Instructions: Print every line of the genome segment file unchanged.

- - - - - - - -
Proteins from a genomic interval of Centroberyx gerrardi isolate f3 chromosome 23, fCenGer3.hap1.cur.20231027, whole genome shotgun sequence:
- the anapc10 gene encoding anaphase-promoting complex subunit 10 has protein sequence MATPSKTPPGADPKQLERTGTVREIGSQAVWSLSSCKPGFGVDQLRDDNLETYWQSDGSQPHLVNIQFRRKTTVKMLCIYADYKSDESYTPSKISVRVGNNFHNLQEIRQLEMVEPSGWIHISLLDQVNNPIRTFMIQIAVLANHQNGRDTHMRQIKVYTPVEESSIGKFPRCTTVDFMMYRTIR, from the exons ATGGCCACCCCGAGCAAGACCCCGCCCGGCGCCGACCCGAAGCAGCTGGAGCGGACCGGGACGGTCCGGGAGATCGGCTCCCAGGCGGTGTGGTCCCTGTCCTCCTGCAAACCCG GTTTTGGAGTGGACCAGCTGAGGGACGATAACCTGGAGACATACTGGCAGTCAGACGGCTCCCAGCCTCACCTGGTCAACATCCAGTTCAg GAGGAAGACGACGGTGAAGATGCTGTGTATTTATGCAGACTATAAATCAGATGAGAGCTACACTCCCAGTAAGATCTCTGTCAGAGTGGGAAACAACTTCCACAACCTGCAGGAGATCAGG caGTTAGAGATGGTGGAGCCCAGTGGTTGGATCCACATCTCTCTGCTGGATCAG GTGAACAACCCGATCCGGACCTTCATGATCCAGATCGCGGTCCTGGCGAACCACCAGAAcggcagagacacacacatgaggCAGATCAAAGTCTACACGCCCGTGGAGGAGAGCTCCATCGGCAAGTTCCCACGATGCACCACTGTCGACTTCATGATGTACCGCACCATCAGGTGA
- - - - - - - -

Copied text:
Proteins from a genomic interval of Centroberyx gerrardi isolate f3 chromosome 23, fCenGer3.hap1.cur.20231027, whole genome shotgun sequence:
- the anapc10 gene encoding anaphase-promoting complex subunit 10 has protein sequence MATPSKTPPGADPKQLERTGTVREIGSQAVWSLSSCKPGFGVDQLRDDNLETYWQSDGSQPHLVNIQFRRKTTVKMLCIYADYKSDESYTPSKISVRVGNNFHNLQEIRQLEMVEPSGWIHISLLDQVNNPIRTFMIQIAVLANHQNGRDTHMRQIKVYTPVEESSIGKFPRCTTVDFMMYRTIR, from the exons ATGGCCACCCCGAGCAAGACCCCGCCCGGCGCCGACCCGAAGCAGCTGGAGCGGACCGGGACGGTCCGGGAGATCGGCTCCCAGGCGGTGTGGTCCCTGTCCTCCTGCAAACCCG GTTTTGGAGTGGACCAGCTGAGGGACGATAACCTGGAGACATACTGGCAGTCAGACGGCTCCCAGCCTCACCTGGTCAACATCCAGTTCAg GAGGAAGACGACGGTGAAGATGCTGTGTATTTATGCAGACTATAAATCAGATGAGAGCTACACTCCCAGTAAGATCTCTGTCAGAGTGGGAAACAACTTCCACAACCTGCAGGAGATCAGG caGTTAGAGATGGTGGAGCCCAGTGGTTGGATCCACATCTCTCTGCTGGATCAG GTGAACAACCCGATCCGGACCTTCATGATCCAGATCGCGGTCCTGGCGAACCACCAGAAcggcagagacacacacatgaggCAGATCAAAGTCTACACGCCCGTGGAGGAGAGCTCCATCGGCAAGTTCCCACGATGCACCACTGTCGACTTCATGATGTACCGCACCATCAGGTGA